Visitors to La Casa Cultural Wednesday saw two versions of Ellen Ochoa. One was standing before them in slacks and a shirt while the other, on video, was floating at her computer in outer space.

The first and only Latina female to mission into space, Ochoa, spoke about her experiences as an astronaut and the path she took to get there at La Casa Cultural Wednesday. About 30 students attended the lecture, which consisted of an introduction by Latino and Native American Cultural Centers Director Rosalinda Garcia, a speech by Ochoa, a video of her most recent space mission, and a question and answer session at the end.

Though she received degrees in physics and electrical engineering, Ochoa said she did not begin to consider a career as an astronaut until graduate school, only a few years after the first female traveled to space.

“Once I got the chance to meet astronauts and talk to them about their day-to-day jobs, I realized the determination and enthusiasm they all had for what they do, and that was most inspiring to me,” she said.

In 1990, Ochoa became one of 23 astronauts accepted by NASA, and she spent her first three years in training before taking her first of four space flights. Some of her training included land and water survival techniques, an introduction to weightlessness, and how to make a tent out of your parachute.

“Some of the things we learned seemed a bit unconventional for someone with an engineering degree,” she said.

After explaining the parts and functions of the International Space Station, Ochoa showed a 20-minute video of her 2002 mission to the station. The video was narrated by each of the seven astronauts on the mission and included footage of their daily lives in space, as well as views of Earth from the shuttle.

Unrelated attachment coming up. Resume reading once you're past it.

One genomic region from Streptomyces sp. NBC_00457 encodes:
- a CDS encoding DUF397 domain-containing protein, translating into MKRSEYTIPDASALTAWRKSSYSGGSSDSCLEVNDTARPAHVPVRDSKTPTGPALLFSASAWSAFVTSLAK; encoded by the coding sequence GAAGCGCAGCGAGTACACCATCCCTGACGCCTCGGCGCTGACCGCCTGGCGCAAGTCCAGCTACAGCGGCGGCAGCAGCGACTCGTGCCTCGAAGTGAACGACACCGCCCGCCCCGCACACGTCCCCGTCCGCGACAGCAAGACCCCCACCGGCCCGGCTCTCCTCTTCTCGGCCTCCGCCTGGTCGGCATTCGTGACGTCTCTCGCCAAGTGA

The question and answer session lasted longer than her speech itself, as enthusiastic listeners asked both technical and personal questions about the logistics and emotions involved in her missions to space.

“Going into space is like entering a whole other universe where it’s just you and your crew,” Ochoa said. “The view is spectacular and the chance to be weightless is something you can’t really experience here on Earth. But I also love coming home because it’s what’s familiar and it’s always great to see my family again.”

In terms of the risk factor, Ochoa said she believes each person has to decide whether it’s worth it or not. Obviously, she said, those who choose to go to space think it is.

Although this was her first time at Yale, Ochoa has been invited to speak at high schools, colleges and graduate schools across the country, a part of her career that she said she finds very rewarding.

Audience members called Ochoa’s talk inspirational.

“I have always wanted to meet Dr. Ochoa because she is a role model in the female Latina community and a lot of high school girls look up to her,” Angela Trevino ’07 said. “I am so excited that I have been given this opportunity.”

Mario Conde ’06, who helps organize and coordinate events for La Casa Cultural, said he was pleased with the turnout and the enthusiasm of the audience.

“A lot of people here, like myself, have aspirations in science or math, so it was a great investment for those of us who got to see it,” he said. “It completely blows me away that we were able to have such an interesting speaker in such an intimate setting.”